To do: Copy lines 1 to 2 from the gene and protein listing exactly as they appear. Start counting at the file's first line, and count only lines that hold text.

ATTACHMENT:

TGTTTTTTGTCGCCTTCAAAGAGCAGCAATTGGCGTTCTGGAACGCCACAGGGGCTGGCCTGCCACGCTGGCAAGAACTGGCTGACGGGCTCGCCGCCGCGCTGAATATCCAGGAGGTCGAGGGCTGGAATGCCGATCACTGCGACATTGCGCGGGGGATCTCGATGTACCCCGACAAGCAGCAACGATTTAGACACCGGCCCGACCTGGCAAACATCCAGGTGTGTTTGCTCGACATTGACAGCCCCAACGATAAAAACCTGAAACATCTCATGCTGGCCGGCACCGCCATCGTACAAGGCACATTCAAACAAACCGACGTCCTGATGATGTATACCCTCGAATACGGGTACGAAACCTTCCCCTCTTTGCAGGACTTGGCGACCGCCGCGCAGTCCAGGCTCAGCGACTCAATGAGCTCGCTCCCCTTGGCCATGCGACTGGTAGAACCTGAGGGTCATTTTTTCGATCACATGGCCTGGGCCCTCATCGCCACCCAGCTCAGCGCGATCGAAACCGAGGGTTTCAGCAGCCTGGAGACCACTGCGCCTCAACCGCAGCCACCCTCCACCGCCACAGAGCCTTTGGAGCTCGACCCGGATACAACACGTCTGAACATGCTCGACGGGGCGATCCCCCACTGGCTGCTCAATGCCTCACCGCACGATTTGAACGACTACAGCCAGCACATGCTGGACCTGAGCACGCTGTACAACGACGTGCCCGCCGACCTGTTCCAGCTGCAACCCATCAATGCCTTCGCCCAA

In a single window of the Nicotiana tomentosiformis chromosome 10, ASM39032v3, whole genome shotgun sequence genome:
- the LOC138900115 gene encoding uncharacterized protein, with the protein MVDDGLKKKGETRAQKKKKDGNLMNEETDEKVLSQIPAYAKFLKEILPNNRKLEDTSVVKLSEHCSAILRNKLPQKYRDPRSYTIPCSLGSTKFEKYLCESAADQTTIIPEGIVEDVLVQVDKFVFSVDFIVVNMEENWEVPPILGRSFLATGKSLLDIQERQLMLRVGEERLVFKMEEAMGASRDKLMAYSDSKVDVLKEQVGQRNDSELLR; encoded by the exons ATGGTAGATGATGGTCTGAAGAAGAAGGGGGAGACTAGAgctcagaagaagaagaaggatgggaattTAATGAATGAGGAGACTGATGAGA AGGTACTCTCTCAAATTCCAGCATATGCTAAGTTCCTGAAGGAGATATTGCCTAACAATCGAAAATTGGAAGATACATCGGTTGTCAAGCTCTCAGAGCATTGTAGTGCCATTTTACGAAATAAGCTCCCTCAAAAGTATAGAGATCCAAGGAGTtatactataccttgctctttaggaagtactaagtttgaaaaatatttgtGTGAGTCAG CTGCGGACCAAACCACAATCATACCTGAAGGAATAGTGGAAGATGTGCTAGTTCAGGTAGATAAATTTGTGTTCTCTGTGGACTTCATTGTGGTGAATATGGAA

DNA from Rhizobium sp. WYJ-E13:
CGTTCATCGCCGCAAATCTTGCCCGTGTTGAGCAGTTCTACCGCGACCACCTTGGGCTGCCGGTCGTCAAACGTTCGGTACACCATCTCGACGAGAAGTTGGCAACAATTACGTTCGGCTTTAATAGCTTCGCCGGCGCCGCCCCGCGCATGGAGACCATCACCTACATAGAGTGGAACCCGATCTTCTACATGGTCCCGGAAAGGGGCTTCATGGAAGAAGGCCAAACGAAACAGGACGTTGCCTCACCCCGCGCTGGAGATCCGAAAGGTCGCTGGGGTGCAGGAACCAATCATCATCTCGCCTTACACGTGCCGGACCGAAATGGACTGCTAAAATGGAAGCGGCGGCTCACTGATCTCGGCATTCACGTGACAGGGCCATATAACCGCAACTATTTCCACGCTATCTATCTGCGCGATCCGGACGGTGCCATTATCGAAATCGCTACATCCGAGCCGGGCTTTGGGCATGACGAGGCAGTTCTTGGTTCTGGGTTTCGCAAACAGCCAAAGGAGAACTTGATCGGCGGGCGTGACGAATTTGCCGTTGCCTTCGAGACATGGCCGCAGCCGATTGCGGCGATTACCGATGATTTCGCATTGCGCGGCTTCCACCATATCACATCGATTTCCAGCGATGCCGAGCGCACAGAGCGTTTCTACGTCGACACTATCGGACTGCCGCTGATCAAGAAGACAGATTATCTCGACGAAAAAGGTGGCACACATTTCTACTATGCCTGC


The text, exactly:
TGTTTTTTGTCGCCTTCAAAGAGCAGCAATTGGCGTTCTGGAACGCCACAGGGGCTGGCCTGCCACGCTGGCAAGAACTGGCTGACGGGCTCGCCGCCGCGCTGAATATCCAGGAGGTCGAGGGCTGGAATGCCGATCACTGCGACATTGCGCGGGGGATCTCGATGTACCCCGACAAGCAGCAACGATTTAGACACCGGCCCGACCTGGCAAACATCCAGGTGTGTTTGCTCGACATTGACAGCCCCAACGATAAAAACCTGAAACATCTCATGCTGGCCGGCACCGCCATCGTACAAGGCACATTCAAACAAACCGACGTCCTGATGATGTATACCCTCGAATACGGGTACGAAACCTTCCCCTCTTTGCAGGACTTGGCGACCGCCGCGCAGTCCAGGCTCAGCGACTCAATGAGCTCGCTCCCCTTGGCCATGCGACTGGTAGAACCTGAGGGTCATTTTTTCGATCACATGGCCTGGGCCCTCATCGCCACCCAGCTCAGCGCGATCGAAACCGAGGGTTTCAGCAGCCTGGAGACCACTGCGCCTCAACCGCAGCCACCCTCCACCGCCACAGAGCCTTTGGAGCTCGACCCGGATACAACACGTCTGAACATGCTCGACGGGGCGATCCCCCACTGGCTGCTCAATGCCTCACCGCACGATTTGAACGACTACAGCCAGCACATGCTGGACCTGAGCACGCTGTACAACGACGTGCCCGCCGACCTGTTCCAGCTGCAACCCATCAATGCCTTCGCCCAA

In a single window of the Nicotiana tomentosiformis chromosome 10, ASM39032v3, whole genome shotgun sequence genome: